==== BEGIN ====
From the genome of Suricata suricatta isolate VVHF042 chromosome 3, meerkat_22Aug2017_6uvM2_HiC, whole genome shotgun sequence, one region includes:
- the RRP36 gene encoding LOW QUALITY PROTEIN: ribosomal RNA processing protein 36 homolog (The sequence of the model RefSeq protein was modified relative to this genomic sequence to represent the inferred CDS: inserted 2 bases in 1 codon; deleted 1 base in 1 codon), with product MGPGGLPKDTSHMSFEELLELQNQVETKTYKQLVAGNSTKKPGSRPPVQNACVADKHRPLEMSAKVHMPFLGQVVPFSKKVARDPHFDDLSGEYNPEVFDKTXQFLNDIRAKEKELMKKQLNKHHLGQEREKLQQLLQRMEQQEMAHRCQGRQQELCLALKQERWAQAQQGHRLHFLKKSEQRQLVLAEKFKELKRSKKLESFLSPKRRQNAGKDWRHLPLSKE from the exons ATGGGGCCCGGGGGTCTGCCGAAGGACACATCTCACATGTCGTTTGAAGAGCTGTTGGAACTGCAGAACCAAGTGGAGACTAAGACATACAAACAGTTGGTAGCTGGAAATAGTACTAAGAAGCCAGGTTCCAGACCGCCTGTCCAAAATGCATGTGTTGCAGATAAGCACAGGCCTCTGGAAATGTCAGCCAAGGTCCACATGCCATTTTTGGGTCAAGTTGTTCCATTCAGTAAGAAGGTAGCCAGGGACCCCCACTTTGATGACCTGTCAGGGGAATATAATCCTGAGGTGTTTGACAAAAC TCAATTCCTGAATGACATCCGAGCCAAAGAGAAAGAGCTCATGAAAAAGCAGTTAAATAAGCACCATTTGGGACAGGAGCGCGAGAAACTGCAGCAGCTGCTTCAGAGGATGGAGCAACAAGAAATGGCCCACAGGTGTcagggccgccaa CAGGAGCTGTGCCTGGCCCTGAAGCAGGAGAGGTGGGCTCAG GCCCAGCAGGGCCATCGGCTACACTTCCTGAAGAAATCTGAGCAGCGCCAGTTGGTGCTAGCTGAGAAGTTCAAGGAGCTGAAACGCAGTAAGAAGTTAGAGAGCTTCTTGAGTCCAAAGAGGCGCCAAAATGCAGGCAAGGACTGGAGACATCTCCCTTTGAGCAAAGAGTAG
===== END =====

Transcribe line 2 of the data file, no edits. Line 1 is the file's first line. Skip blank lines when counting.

- the RRP36 gene encoding LOW QUALITY PROTEIN: ribosomal RNA processing protein 36 homolog (The sequence of the model RefSeq protein was modified relative to this genomic sequence to represent the inferred CDS: inserted 2 bases in 1 codon; deleted 1 base in 1 codon), with product MGPGGLPKDTSHMSFEELLELQNQVETKTYKQLVAGNSTKKPGSRPPVQNACVADKHRPLEMSAKVHMPFLGQVVPFSKKVARDPHFDDLSGEYNPEVFDKTXQFLNDIRAKEKELMKKQLNKHHLGQEREKLQQLLQRMEQQEMAHRCQGRQQELCLALKQERWAQAQQGHRLHFLKKSEQRQLVLAEKFKELKRSKKLESFLSPKRRQNAGKDWRHLPLSKE from the exons ATGGGGCCCGGGGGTCTGCCGAAGGACACATCTCACATGTCGTTTGAAGAGCTGTTGGAACTGCAGAACCAAGTGGAGACTAAGACATACAAACAGTTGGTAGCTGGAAATAGTACTAAGAAGCCAGGTTCCAGACCGCCTGTCCAAAATGCATGTGTTGCAGATAAGCACAGGCCTCTGGAAATGTCAGCCAAGGTCCACATGCCATTTTTGGGTCAAGTTGTTCCATTCAGTAAGAAGGTAGCCAGGGACCCCCACTTTGATGACCTGTCAGGGGAATATAATCCTGAGGTGTTTGACAAAAC TCAATTCCTGAATGACATCCGAGCCAAAGAGAAAGAGCTCATGAAAAAGCAGTTAAATAAGCACCATTTGGGACAGGAGCGCGAGAAACTGCAGCAGCTGCTTCAGAGGATGGAGCAACAAGAAATGGCCCACAGGTGTcagggccgccaa CAGGAGCTGTGCCTGGCCCTGAAGCAGGAGAGGTGGGCTCAG GCCCAGCAGGGCCATCGGCTACACTTCCTGAAGAAATCTGAGCAGCGCCAGTTGGTGCTAGCTGAGAAGTTCAAGGAGCTGAAACGCAGTAAGAAGTTAGAGAGCTTCTTGAGTCCAAAGAGGCGCCAAAATGCAGGCAAGGACTGGAGACATCTCCCTTTGAGCAAAGAGTAG